Faith is the denial of observation so that Belief can be preserved."
- Tim Minchin, in his beat poem, Storm.


This message is a reply to:
 Message 36 by Faith, posted 03-21-2014 7:41 AM Faith has not yet responded

  
Pressie
Member
Posts: 2092
From: Pretoria, SA
Joined: 06-18-2010


Message 40 of 137 (722464)
03-21-2014 10:22 AM
Reply to: Message 38 by Dr Adequate
03-21-2014 9:50 AM


Re: Origin of asteroids in the Flood
Dr Adequate writes:

To you, the ability to understand basic geology may indeed seem amazing, verging on the supernatural. For me it's trivial --- as subjects go, it's a lot easier than advanced math.

As a practising geologist with a little bit of understanding of maths (actually not much); Amen to that.


This message is a reply to:
 Message 38 by Dr Adequate, posted 03-21-2014 9:50 AM Dr Adequate has not yet responded

  
JonF
Member
Posts: 6174
Joined: 06-23-2003


Message 41 of 137 (722466)
03-21-2014 10:34 AM
Reply to: Message 36 by Faith
03-21-2014 7:41 AM


Re: Origin of asteroids in the Flood
Labeling something as "purely subjective speculative interpretation" does not make it so, nor does it change reality.

And the lame idea that discrepancies are rationalized away is one of the more ludicrous ways that YECs avoid addressing reality. Name one radiometric result that has been rationalized away. Just one.


This message is a reply to:
 Message 36 by Faith, posted 03-21-2014 7:41 AM Faith has not yet responded

  
lokiare
Member (Idle past 2640 days)
Posts: 69
Joined: 03-18-2014


Message 42 of 137 (722469)
03-21-2014 10:44 AM


Wow, do people actually think attacking the speaker using veiled insults is the best way to promote their scientific viewpoint? It appears so in this thread where people hurl cleverly phrased insults back and forth rather than reading and responding to the facts presented.

Also a lot of the posters assume because someone else isn't as knowledgeable as them that they are somehow lesser thinkers. When someone says "such and such is a theory on X website." responding with "Haha, more YEC drivel" is probably not the best way to get to the truth.

Overall I see very little actual discussion, just insults and logical fallacies being hurled back and forth.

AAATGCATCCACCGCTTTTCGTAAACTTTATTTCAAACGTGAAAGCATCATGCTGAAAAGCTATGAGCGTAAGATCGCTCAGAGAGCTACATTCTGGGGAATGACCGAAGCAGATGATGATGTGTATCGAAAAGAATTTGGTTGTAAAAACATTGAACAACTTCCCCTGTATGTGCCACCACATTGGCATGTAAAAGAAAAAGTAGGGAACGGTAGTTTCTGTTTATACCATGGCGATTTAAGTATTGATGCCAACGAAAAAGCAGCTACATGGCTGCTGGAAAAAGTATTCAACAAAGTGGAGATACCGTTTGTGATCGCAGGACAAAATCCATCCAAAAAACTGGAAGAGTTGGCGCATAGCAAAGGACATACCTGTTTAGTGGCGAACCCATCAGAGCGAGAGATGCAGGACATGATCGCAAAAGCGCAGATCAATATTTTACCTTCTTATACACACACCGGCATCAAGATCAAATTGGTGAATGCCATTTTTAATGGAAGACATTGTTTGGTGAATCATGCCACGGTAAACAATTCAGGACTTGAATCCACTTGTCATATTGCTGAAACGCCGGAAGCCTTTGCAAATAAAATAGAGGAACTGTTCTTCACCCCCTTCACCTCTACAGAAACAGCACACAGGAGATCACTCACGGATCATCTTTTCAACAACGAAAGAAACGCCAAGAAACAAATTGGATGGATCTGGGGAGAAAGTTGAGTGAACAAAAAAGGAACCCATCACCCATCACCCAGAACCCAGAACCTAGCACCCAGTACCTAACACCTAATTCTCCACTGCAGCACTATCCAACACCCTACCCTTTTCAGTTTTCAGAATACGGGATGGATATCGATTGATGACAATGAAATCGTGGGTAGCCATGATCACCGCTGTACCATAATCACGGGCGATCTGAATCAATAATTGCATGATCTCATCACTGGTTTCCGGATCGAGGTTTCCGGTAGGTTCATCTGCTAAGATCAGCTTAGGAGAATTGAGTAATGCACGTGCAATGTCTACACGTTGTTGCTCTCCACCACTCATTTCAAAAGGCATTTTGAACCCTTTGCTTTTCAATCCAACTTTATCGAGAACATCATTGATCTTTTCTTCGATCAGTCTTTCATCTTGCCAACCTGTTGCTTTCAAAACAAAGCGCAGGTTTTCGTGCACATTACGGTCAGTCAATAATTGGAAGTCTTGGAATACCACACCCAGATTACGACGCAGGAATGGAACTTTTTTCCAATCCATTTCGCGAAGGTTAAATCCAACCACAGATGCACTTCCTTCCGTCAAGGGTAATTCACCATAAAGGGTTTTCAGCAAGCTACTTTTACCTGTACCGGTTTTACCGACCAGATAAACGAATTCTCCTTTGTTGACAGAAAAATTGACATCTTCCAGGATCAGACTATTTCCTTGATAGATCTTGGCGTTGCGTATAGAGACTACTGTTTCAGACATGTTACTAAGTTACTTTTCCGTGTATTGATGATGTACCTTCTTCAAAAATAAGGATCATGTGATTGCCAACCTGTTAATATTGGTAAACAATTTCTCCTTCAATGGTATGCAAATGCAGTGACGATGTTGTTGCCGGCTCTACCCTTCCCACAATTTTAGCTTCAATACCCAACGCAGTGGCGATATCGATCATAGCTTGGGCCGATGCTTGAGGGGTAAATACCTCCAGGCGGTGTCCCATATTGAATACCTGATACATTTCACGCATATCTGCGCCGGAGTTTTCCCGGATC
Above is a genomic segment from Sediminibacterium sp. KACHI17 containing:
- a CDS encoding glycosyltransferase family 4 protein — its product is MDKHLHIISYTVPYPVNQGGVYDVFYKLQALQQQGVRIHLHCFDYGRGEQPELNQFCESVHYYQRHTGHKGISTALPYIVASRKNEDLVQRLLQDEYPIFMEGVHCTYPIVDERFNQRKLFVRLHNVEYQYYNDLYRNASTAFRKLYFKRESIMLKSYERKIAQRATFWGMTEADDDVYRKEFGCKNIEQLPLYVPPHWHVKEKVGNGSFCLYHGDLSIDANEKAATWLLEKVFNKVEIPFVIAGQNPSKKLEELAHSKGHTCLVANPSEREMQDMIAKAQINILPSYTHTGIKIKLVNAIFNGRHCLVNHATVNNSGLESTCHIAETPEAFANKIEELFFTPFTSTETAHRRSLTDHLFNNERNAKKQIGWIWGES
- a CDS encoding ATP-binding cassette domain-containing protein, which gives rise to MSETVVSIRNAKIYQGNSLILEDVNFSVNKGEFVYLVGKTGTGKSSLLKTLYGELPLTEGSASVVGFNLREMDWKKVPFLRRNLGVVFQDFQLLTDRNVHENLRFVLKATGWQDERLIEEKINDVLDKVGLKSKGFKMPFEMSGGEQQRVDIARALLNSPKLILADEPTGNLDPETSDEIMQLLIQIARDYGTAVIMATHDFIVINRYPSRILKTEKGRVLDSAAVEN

Edit: I've also noticed the logical fallacy of Bulverism (Psychogenetic Fallacy) – inferring why an argument is being used, associating it to some psychological reason, then assuming it is invalid as a result. It is wrong to assume that if the origin of an idea comes from a biased mind, then the idea itself must also be a false and Ecological fallacy – inferences about the nature of specific individuals are based solely upon aggregate statistics collected for the group to which those individuals belong.

Edited by lokiare, : Forgot one logical fallacy used.


Replies to this message:
 Message 43 by JonF, posted 03-21-2014 11:44 AM lokiare has responded

  
JonF
Member
Posts: 6174
Joined: 06-23-2003


Message 43 of 137 (722471)
03-21-2014 11:44 AM
Reply to: Message 42 by lokiare
03-21-2014 10:44 AM


Most of us have known Faith for years. She will never accept any scientific argument that contradicts her preconceptions, no matter how well established. The only reason for interacting with her is to learn something from my research on her fantasies and other's refutations, and hope that others may learn from my refutations.

It's unfortunate but understandable that people get irritated when she ignores evidence, misrepresents evidence, refuses to look at evidence, makes up ludicrous fantasies based on abysmal ignorance that she presents as established fact, and claims that references say the opposite of what they actually say. E.g. see Message 31 and the following thread and Message 1 and the long following thread.

I notice that you neglected to provide a reference for your claim of Bulverism. Could you be committing that fallacy?


This message is a reply to:
 Message 42 by lokiare, posted 03-21-2014 10:44 AM lokiare has responded

Replies to this message:
 Message 44 by lokiare, posted 03-21-2014 11:49 AM JonF has responded

  
lokiare
Member (Idle past 2640 days)
Posts: 69
Joined: 03-18-2014


Message 44 of 137 (722472)
03-21-2014 11:49 AM
Reply to: Message 43 by JonF
03-21-2014 11:44 AM


So you do actually think that logical fallacies = winning the discussion. Ok.

From what I've seen since I joined and what they've posted in this thread its not some huge controversial topic. They said over on X website there is a theory. They didn't even say whether they subscribed to that theory or not. Yet they are getting attacked left and right for daring to mention a theory.


This message is a reply to: